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China to Keep Prudent Monetary Policy in 2013: Central Bank

Monday, 31 Dec 2012 | 11:08 AM ET
Ian McKinnell | Photographer's Choice | Getty Images

China will stick to a prudent monetary policy next year and keep consumer prices stable, its outgoing central bank governor, Zhou Xiaochuan, said on Monday, in fresh sign that Beijing won't be changing direction when the new government takes over in 2013.

Reiterating China's long-stated vow to reduce the level of central planning in its economy and make room for more market forces, Zhou also said China will deepen reforms in its financial sector in 2013.

"In 2013, we will continue to implement prudent monetary policy and make policies more pre-emptive, targeted and flexible," Zhou said in a brief new year address.

(Special Report: Changing China—The New Leaders)

"We will keep overall price levels basically stable and promote healthy and sustainable growth of the economy," he said. "We will also further deepen financial reforms and the opening up of financial markets."

Better 2013 for China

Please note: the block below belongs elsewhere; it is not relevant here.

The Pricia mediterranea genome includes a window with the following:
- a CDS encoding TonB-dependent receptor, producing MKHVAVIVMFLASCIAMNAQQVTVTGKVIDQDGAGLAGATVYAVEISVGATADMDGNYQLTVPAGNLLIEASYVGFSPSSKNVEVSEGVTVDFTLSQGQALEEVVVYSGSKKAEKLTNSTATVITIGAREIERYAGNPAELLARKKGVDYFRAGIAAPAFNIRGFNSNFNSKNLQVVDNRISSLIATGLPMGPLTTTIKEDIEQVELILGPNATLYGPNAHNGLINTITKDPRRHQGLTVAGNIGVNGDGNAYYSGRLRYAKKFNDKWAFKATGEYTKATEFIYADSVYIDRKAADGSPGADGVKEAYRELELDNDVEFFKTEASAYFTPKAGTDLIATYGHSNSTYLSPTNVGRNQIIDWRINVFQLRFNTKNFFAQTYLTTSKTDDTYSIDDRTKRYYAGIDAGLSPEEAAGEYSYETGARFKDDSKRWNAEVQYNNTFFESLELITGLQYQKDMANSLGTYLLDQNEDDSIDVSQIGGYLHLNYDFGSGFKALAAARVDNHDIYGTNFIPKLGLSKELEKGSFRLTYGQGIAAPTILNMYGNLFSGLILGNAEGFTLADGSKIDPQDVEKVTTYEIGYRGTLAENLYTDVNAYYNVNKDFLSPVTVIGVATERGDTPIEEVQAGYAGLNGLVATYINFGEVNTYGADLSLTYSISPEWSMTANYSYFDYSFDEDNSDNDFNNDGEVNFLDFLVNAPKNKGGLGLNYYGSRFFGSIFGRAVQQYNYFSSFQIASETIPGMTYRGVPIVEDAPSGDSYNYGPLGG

Stephen Halmarick, Head of Investment Market Research at Colonial First State Global Asset Management says that the outlook for China will be better in 2013 as the leadership transition is over and markets have responded positively.

Zhou's remarks follows similar comments from China's soon-to-be-retired president, Hu Jintao, who promised that reform of China's economic growth model would be a crucial theme next year.

Hu said in a separate new year address broadcast nationally that China's economy will grow at a balanced and sustainable pace in 2013, whilst noting the challenge from sluggish growth for the world economy.

"Transforming the economic growth model will be a main theme," Hu said, without giving further details. "The trend of weak global economic growth will continue."

(Read More: How China Has Changed Since Its Last Leadership Transition)

China's leaders have repeatedly promised to encourage domestic consumption and reduce the nation's heavy reliance on exports for growth, a task that has become more pressing due to expectations of prolonged weak demand in developed nations.

Most analysts and academics agree China needs to transform its growth model to allow consumption, not exports and investment, to drive activity.

But there is no clear agreement on how or when China can pursue such changes.

Zhou, who has been head of the central bank since 2003, is set to retire in coming months.

Hu will relinquish office March 5 when China starts its annual parliament meeting, to make room for his successor Xi Jinping.

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